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“We all have emotions and being homeless and being a human being, we’re all the same.  It can happen to everyone”

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John Vernick is a client of Friends Catering, an organization in downtown Toronto which provides training for those who face barriers to employment. John worked in a bank before he personally became affected by homelessness. He has lived in five different shelters in the city and with the help of Friends Catering he is now looking to support himself once again.  We met with John this past summer to discuss his experiences and opinions in regards to homelessness in Toronto.

 

Can you tell us how and why you came to Friends Catering?

I’ve lived in Toronto my whole life, I was raised in the Rexdale area.  Childhood was pretty normal, 2 sisters, mother father. Pretty normal family growing up. 

I came here about 6 months ago and just started applying  and I got hired. It’s good that people put their faith in you again… to have people’s trust is a great thing to have moving forward. It definitely works. Like for example, Ive always worked my whole life. Working has been vital to me just as much as it has been to everybody else. So the more you get everybody back into society, back working, involved and contributing it’s very important. Becoming a part of the community again is very very important. This is not wasted money. This is well spent money to help people.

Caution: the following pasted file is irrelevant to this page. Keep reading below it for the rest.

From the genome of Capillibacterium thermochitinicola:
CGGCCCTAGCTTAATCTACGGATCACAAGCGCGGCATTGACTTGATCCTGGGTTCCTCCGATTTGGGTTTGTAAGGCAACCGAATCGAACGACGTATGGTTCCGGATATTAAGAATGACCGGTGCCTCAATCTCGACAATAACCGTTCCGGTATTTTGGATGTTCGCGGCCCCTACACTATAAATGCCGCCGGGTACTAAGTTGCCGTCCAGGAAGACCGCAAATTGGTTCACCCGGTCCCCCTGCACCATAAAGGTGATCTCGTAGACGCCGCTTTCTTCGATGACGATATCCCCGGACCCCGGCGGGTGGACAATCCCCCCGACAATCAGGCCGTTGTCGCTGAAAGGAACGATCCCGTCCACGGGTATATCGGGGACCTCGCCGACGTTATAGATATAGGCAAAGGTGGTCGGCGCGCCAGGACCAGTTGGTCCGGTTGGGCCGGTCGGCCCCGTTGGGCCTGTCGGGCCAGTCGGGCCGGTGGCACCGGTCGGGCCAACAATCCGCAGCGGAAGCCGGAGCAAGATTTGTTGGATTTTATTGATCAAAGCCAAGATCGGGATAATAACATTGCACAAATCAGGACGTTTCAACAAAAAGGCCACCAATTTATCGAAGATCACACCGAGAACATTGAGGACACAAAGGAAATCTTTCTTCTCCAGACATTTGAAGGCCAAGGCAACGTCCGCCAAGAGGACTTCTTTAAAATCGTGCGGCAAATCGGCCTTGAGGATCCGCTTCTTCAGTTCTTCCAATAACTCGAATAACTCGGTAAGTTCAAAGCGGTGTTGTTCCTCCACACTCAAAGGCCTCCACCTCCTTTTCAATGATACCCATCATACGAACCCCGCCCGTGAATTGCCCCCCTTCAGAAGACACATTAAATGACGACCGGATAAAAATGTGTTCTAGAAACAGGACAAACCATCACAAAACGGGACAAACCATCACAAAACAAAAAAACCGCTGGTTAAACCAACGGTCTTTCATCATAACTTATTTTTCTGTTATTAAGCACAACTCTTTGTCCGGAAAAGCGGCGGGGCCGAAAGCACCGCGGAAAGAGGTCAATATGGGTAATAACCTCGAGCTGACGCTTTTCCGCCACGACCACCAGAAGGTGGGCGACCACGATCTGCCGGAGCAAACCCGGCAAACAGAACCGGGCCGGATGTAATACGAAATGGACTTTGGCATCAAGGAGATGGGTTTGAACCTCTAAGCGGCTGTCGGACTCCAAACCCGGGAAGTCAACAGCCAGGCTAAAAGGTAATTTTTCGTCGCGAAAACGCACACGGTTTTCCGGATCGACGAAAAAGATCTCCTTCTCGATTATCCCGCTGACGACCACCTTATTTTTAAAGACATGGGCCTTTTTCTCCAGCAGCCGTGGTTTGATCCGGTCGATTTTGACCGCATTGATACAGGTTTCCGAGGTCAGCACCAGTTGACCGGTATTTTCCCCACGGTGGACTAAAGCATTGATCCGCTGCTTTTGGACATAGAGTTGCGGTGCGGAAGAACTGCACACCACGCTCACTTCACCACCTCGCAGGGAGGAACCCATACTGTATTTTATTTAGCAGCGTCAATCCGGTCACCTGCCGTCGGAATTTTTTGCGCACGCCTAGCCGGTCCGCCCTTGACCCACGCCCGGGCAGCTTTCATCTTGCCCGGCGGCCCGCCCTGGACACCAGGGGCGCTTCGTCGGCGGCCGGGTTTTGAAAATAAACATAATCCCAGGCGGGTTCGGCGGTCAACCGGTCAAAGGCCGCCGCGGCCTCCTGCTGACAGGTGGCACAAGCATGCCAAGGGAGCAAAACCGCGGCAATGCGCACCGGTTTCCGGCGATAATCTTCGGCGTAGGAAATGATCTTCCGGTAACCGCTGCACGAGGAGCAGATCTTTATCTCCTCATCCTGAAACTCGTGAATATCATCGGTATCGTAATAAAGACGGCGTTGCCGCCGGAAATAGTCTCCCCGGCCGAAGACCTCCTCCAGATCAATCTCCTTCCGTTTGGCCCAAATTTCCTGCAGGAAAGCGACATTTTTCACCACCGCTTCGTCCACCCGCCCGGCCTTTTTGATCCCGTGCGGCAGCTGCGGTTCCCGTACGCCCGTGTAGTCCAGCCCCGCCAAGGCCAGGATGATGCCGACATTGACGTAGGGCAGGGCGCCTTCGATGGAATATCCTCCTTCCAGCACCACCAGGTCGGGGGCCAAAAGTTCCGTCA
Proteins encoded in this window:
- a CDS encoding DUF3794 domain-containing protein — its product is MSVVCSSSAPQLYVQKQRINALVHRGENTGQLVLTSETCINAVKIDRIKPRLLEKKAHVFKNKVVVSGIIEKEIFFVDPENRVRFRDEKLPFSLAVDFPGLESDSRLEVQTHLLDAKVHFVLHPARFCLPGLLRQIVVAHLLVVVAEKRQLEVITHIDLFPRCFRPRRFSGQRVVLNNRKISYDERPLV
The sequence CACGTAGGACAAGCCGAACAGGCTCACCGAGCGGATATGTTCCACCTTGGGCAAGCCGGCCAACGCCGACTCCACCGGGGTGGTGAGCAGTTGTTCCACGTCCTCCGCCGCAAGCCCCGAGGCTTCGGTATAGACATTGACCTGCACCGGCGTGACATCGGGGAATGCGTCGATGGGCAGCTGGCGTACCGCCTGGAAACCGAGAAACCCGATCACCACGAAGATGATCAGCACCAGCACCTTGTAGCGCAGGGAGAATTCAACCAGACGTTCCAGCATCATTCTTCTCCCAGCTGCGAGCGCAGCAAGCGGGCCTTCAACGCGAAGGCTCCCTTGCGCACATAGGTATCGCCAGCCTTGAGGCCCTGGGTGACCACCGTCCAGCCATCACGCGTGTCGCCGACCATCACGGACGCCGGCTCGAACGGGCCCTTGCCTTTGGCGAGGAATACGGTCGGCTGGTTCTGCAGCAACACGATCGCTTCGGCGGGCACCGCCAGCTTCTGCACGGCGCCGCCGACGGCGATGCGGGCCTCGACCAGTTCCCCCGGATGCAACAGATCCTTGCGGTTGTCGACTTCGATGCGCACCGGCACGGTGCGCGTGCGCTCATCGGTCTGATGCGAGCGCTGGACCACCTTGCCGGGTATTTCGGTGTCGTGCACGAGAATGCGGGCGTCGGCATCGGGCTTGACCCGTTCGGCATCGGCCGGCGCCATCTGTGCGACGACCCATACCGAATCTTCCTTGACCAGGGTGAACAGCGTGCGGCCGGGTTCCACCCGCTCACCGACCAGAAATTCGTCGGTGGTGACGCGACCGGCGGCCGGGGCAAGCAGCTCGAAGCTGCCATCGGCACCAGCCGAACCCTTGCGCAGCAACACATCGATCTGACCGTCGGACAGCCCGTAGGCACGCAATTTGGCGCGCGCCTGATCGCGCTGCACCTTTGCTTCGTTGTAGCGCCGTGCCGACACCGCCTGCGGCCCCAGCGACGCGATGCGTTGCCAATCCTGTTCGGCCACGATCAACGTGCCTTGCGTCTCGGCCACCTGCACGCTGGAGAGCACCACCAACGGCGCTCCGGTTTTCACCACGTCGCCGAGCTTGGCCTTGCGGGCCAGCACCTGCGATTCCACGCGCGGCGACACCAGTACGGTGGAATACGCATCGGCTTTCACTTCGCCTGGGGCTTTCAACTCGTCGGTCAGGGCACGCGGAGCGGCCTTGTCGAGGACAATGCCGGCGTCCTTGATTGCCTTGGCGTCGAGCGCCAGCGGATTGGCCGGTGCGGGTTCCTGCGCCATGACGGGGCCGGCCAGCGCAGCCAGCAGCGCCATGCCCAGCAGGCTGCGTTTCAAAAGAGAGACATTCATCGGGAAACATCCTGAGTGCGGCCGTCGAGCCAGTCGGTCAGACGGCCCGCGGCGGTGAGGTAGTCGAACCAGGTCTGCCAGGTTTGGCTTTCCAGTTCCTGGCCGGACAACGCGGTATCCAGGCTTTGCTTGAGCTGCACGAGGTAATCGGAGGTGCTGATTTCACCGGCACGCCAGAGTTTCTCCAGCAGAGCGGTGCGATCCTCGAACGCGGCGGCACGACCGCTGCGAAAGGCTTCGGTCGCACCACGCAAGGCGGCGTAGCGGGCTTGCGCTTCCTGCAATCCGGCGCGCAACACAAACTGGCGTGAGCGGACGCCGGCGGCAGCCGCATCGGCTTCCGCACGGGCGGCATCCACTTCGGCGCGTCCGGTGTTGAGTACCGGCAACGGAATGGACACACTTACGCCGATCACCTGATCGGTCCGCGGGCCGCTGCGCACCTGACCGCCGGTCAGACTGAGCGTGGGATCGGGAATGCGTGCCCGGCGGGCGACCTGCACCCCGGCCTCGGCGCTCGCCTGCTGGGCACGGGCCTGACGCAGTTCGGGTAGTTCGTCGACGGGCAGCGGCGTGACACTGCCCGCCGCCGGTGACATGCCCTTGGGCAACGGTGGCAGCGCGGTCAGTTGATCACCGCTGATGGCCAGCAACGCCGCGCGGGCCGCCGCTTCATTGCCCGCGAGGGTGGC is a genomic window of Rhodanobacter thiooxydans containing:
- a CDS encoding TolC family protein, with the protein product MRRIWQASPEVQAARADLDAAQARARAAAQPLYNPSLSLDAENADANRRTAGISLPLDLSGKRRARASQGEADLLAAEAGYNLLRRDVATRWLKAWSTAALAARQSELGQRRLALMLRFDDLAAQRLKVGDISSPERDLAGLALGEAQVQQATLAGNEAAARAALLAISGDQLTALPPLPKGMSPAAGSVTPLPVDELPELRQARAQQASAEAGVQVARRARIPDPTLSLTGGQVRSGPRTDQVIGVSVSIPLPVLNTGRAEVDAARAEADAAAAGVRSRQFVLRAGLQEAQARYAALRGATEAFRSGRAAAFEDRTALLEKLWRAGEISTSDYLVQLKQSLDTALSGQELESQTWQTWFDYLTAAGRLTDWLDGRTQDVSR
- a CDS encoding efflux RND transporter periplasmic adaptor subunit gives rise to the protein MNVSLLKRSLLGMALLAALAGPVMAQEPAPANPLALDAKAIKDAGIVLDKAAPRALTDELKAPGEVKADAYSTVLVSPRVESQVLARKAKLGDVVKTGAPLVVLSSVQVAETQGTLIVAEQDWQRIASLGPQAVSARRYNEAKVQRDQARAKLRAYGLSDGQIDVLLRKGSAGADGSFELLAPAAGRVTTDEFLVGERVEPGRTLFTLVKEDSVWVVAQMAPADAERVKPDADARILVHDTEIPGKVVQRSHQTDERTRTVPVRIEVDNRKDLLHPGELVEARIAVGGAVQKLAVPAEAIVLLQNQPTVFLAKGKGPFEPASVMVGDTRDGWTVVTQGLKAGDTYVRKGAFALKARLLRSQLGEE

When you get involved with them, they are there to help you, but you’ve still got to put your effort into it. You’ve still got to want it. You’ve still got to grow and make progress and you gotta go forward… that’s ultimately what life is all about, trying to find a way forward.

What do you have to say in regards to the stereotypes surrounding homelessness?

I know it sounds cliché and I wish I could say more, but it really could happen to anybody. There’s a lot of issues that go on in our lives, a lot of complications …it can be a variety of issues. It really can happen to anybody. And really, people just need help sometimes. The alternative of not helping them is really, it’s a bad ending for a lot of people.  

Emotionally, everybody has it. It’s not like a disease where you’re born with it but we all have emotions and being homeless and being a human being, we’re all the same.  It can happen to everyone. It can be a lot of things… a traumatic event, a death of somebody in your life… that event alone can trigger it and all of a sudden they’re homeless and they can’t take care of themselves properly. It’s a sad thing but everyone who lives and  goes to work everyday, it can happen to them. It’s not those old stereotypes… it happens to everybody.  

Is there compassion in Toronto?

You know what? There are a lot of compassionate people here. Even when I panhandled, I never had someone come up to me and say get a job or you’re a bum. A lot of people do care. They ask you your name, how you’re doing. They care.

What does your future look like at the moment?

My long term goals are to get back to supporting myself. I’ve always supported myself … I’m a pretty simple person, I’d be pretty happy with that.